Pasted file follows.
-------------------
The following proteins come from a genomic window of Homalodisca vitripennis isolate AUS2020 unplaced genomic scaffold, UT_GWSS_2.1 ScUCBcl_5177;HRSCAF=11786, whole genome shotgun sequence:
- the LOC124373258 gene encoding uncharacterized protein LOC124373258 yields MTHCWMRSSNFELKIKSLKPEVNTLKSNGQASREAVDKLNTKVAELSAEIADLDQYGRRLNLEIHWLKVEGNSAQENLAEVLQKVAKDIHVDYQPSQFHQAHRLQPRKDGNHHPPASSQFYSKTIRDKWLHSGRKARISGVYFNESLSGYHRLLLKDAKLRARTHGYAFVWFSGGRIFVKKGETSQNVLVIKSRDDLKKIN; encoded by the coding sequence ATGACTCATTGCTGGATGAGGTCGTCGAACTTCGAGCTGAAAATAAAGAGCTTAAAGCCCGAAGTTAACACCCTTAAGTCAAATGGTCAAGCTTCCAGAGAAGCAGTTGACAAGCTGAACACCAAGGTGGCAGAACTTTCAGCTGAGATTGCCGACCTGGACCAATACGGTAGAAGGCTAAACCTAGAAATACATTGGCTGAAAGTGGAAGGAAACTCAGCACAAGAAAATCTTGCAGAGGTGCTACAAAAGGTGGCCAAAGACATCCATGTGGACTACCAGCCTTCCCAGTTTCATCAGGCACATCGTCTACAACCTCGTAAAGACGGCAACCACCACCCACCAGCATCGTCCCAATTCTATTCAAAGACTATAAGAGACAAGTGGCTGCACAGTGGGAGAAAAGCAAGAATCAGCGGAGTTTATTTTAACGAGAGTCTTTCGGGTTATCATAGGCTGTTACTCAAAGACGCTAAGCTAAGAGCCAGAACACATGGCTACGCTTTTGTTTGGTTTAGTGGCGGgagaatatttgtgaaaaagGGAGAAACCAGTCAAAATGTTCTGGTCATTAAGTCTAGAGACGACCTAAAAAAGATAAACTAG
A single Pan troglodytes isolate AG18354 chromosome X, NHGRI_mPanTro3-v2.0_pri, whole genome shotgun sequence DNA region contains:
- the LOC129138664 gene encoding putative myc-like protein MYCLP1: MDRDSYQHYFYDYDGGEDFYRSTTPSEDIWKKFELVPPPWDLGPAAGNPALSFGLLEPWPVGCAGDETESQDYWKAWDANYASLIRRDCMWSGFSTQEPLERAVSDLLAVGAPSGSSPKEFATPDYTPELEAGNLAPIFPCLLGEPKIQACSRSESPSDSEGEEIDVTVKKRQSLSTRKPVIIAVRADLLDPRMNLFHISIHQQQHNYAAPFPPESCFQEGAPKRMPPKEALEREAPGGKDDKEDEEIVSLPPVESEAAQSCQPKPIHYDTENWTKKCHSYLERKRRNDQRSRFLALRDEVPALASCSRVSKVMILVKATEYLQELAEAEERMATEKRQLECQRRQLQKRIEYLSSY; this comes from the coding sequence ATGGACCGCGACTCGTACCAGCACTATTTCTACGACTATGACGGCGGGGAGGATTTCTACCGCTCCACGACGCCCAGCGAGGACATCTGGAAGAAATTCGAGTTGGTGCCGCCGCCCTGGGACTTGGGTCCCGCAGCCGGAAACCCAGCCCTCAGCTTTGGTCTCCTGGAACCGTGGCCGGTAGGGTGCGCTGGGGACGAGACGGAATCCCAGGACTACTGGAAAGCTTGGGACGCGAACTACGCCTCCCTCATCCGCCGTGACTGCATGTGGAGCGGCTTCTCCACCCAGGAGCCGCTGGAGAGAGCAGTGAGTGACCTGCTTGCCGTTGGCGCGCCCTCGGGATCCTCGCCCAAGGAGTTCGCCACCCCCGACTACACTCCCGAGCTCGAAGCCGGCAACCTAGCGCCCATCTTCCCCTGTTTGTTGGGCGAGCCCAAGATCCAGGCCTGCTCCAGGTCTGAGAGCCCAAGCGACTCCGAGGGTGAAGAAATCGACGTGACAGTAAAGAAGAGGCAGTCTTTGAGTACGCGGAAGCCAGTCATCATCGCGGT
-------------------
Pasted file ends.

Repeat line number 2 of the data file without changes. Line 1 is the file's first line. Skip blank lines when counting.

- the LOC124373258 gene encoding uncharacterized protein LOC124373258 yields MTHCWMRSSNFELKIKSLKPEVNTLKSNGQASREAVDKLNTKVAELSAEIADLDQYGRRLNLEIHWLKVEGNSAQENLAEVLQKVAKDIHVDYQPSQFHQAHRLQPRKDGNHHPPASSQFYSKTIRDKWLHSGRKARISGVYFNESLSGYHRLLLKDAKLRARTHGYAFVWFSGGRIFVKKGETSQNVLVIKSRDDLKKIN; encoded by the coding sequence ATGACTCATTGCTGGATGAGGTCGTCGAACTTCGAGCTGAAAATAAAGAGCTTAAAGCCCGAAGTTAACACCCTTAAGTCAAATGGTCAAGCTTCCAGAGAAGCAGTTGACAAGCTGAACACCAAGGTGGCAGAACTTTCAGCTGAGATTGCCGACCTGGACCAATACGGTAGAAGGCTAAACCTAGAAATACATTGGCTGAAAGTGGAAGGAAACTCAGCACAAGAAAATCTTGCAGAGGTGCTACAAAAGGTGGCCAAAGACATCCATGTGGACTACCAGCCTTCCCAGTTTCATCAGGCACATCGTCTACAACCTCGTAAAGACGGCAACCACCACCCACCAGCATCGTCCCAATTCTATTCAAAGACTATAAGAGACAAGTGGCTGCACAGTGGGAGAAAAGCAAGAATCAGCGGAGTTTATTTTAACGAGAGTCTTTCGGGTTATCATAGGCTGTTACTCAAAGACGCTAAGCTAAGAGCCAGAACACATGGCTACGCTTTTGTTTGGTTTAGTGGCGGgagaatatttgtgaaaaagGGAGAAACCAGTCAAAATGTTCTGGTCATTAAGTCTAGAGACGACCTAAAAAAGATAAACTAG